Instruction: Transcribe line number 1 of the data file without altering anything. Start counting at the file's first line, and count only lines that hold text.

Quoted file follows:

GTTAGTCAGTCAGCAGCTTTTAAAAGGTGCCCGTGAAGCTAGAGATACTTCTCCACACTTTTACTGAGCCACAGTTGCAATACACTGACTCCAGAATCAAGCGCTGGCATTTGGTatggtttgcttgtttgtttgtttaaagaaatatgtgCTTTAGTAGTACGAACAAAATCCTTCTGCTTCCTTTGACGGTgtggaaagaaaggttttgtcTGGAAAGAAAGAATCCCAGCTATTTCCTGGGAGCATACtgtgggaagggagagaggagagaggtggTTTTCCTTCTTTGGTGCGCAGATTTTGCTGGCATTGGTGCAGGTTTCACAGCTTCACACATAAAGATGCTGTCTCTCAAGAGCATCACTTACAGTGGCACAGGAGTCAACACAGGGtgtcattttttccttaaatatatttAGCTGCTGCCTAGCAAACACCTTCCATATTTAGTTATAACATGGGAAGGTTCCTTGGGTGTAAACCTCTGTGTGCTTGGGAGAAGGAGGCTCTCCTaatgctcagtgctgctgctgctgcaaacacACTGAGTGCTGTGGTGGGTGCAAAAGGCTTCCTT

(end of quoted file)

GTTAGTCAGTCAGCAGCTTTTAAAAGGTGCCCGTGAAGCTAGAGATACTTCTCCACACTTTTACTGAGCCACAGTTGCAATACACTGACTCCAGAATCAAGCGCTGGCATTTGGTatggtttgcttgtttgtttgtttaaagaaatatgtgCTTTAGTAGTACGAACAAAATCCTTCTGCTTCCTTTGACGGTgtggaaagaaaggttttgtcTGGAAAGAAAGAATCCCAGCTATTTCCTGGGAGCATACtgtgggaagggagagaggagagaggtggTTTTCCTTCTTTGGTGCGCAGATTTTGCTGGCATTGGTGCAGGTTTCACAGCTTCACACATAAAGATGCTGTCTCTCAAGAGCATCACTTACAGTGGCACAGGAGTCAACACAGGGtgtcattttttccttaaatatatttAGCTGCTGCCTAGCAAACACCTTCCATATTTAGTTATAACATGGGAAGGTTCCTTGGGTGTAAACCTCTGTGTGCTTGGGAGAAGGAGGCTCTCCTaatgctcagtgctgctgctgctgcaaacacACTGAGTGCTGTGGTGGGTGCAAAAGGCTTCCTT